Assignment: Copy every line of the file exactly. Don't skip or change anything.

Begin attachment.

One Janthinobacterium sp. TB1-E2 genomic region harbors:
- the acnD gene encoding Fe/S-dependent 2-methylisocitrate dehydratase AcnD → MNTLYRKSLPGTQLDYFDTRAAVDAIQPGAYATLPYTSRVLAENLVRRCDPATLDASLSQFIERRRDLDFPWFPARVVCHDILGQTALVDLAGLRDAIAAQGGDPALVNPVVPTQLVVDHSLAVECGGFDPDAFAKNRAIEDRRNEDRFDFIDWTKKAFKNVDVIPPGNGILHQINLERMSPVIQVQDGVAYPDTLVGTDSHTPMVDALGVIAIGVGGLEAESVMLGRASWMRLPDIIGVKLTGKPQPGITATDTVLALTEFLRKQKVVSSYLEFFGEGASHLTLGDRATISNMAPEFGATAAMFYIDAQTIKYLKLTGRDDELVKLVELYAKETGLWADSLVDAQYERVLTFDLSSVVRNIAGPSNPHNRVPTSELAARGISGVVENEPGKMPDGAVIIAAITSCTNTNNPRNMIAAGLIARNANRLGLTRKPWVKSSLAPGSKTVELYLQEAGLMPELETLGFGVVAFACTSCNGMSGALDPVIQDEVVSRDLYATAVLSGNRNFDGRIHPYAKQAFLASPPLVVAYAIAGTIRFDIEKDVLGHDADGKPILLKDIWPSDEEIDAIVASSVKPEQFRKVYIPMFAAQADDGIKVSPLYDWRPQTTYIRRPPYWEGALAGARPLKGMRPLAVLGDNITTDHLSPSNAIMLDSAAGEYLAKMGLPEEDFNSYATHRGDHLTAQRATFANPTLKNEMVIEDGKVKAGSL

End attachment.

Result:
One Janthinobacterium sp. TB1-E2 genomic region harbors:
- the acnD gene encoding Fe/S-dependent 2-methylisocitrate dehydratase AcnD → MNTLYRKSLPGTQLDYFDTRAAVDAIQPGAYATLPYTSRVLAENLVRRCDPATLDASLSQFIERRRDLDFPWFPARVVCHDILGQTALVDLAGLRDAIAAQGGDPALVNPVVPTQLVVDHSLAVECGGFDPDAFAKNRAIEDRRNEDRFDFIDWTKKAFKNVDVIPPGNGILHQINLERMSPVIQVQDGVAYPDTLVGTDSHTPMVDALGVIAIGVGGLEAESVMLGRASWMRLPDIIGVKLTGKPQPGITATDTVLALTEFLRKQKVVSSYLEFFGEGASHLTLGDRATISNMAPEFGATAAMFYIDAQTIKYLKLTGRDDELVKLVELYAKETGLWADSLVDAQYERVLTFDLSSVVRNIAGPSNPHNRVPTSELAARGISGVVENEPGKMPDGAVIIAAITSCTNTNNPRNMIAAGLIARNANRLGLTRKPWVKSSLAPGSKTVELYLQEAGLMPELETLGFGVVAFACTSCNGMSGALDPVIQDEVVSRDLYATAVLSGNRNFDGRIHPYAKQAFLASPPLVVAYAIAGTIRFDIEKDVLGHDADGKPILLKDIWPSDEEIDAIVASSVKPEQFRKVYIPMFAAQADDGIKVSPLYDWRPQTTYIRRPPYWEGALAGARPLKGMRPLAVLGDNITTDHLSPSNAIMLDSAAGEYLAKMGLPEEDFNSYATHRGDHLTAQRATFANPTLKNEMVIEDGKVKAGSL